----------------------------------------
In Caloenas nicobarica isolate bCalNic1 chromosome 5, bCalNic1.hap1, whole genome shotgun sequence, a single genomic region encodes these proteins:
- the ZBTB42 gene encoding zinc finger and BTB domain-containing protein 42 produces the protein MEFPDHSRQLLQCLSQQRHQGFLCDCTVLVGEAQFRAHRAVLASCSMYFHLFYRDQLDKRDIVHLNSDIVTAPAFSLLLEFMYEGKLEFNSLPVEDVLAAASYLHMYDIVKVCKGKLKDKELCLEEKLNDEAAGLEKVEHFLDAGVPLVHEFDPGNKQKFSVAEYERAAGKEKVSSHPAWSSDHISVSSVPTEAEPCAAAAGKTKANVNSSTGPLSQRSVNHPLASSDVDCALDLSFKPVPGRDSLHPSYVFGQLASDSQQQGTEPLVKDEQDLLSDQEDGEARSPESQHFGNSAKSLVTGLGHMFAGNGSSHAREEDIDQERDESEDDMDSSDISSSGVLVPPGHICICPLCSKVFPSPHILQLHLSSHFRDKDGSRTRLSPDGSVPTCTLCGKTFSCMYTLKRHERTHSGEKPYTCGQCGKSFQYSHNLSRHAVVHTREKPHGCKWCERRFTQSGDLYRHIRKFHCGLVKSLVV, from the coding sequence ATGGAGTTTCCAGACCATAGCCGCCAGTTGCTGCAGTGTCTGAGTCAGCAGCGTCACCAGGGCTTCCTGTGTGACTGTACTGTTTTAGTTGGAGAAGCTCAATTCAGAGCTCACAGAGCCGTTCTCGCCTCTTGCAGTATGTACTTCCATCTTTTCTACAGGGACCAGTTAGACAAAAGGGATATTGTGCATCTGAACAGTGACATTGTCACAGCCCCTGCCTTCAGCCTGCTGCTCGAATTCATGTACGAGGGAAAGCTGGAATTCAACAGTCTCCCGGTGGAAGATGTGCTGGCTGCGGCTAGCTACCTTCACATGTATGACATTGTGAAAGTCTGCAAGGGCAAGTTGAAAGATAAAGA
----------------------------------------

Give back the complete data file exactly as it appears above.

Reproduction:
In Caloenas nicobarica isolate bCalNic1 chromosome 5, bCalNic1.hap1, whole genome shotgun sequence, a single genomic region encodes these proteins:
- the ZBTB42 gene encoding zinc finger and BTB domain-containing protein 42 produces the protein MEFPDHSRQLLQCLSQQRHQGFLCDCTVLVGEAQFRAHRAVLASCSMYFHLFYRDQLDKRDIVHLNSDIVTAPAFSLLLEFMYEGKLEFNSLPVEDVLAAASYLHMYDIVKVCKGKLKDKELCLEEKLNDEAAGLEKVEHFLDAGVPLVHEFDPGNKQKFSVAEYERAAGKEKVSSHPAWSSDHISVSSVPTEAEPCAAAAGKTKANVNSSTGPLSQRSVNHPLASSDVDCALDLSFKPVPGRDSLHPSYVFGQLASDSQQQGTEPLVKDEQDLLSDQEDGEARSPESQHFGNSAKSLVTGLGHMFAGNGSSHAREEDIDQERDESEDDMDSSDISSSGVLVPPGHICICPLCSKVFPSPHILQLHLSSHFRDKDGSRTRLSPDGSVPTCTLCGKTFSCMYTLKRHERTHSGEKPYTCGQCGKSFQYSHNLSRHAVVHTREKPHGCKWCERRFTQSGDLYRHIRKFHCGLVKSLVV, from the coding sequence ATGGAGTTTCCAGACCATAGCCGCCAGTTGCTGCAGTGTCTGAGTCAGCAGCGTCACCAGGGCTTCCTGTGTGACTGTACTGTTTTAGTTGGAGAAGCTCAATTCAGAGCTCACAGAGCCGTTCTCGCCTCTTGCAGTATGTACTTCCATCTTTTCTACAGGGACCAGTTAGACAAAAGGGATATTGTGCATCTGAACAGTGACATTGTCACAGCCCCTGCCTTCAGCCTGCTGCTCGAATTCATGTACGAGGGAAAGCTGGAATTCAACAGTCTCCCGGTGGAAGATGTGCTGGCTGCGGCTAGCTACCTTCACATGTATGACATTGTGAAAGTCTGCAAGGGCAAGTTGAAAGATAAAGA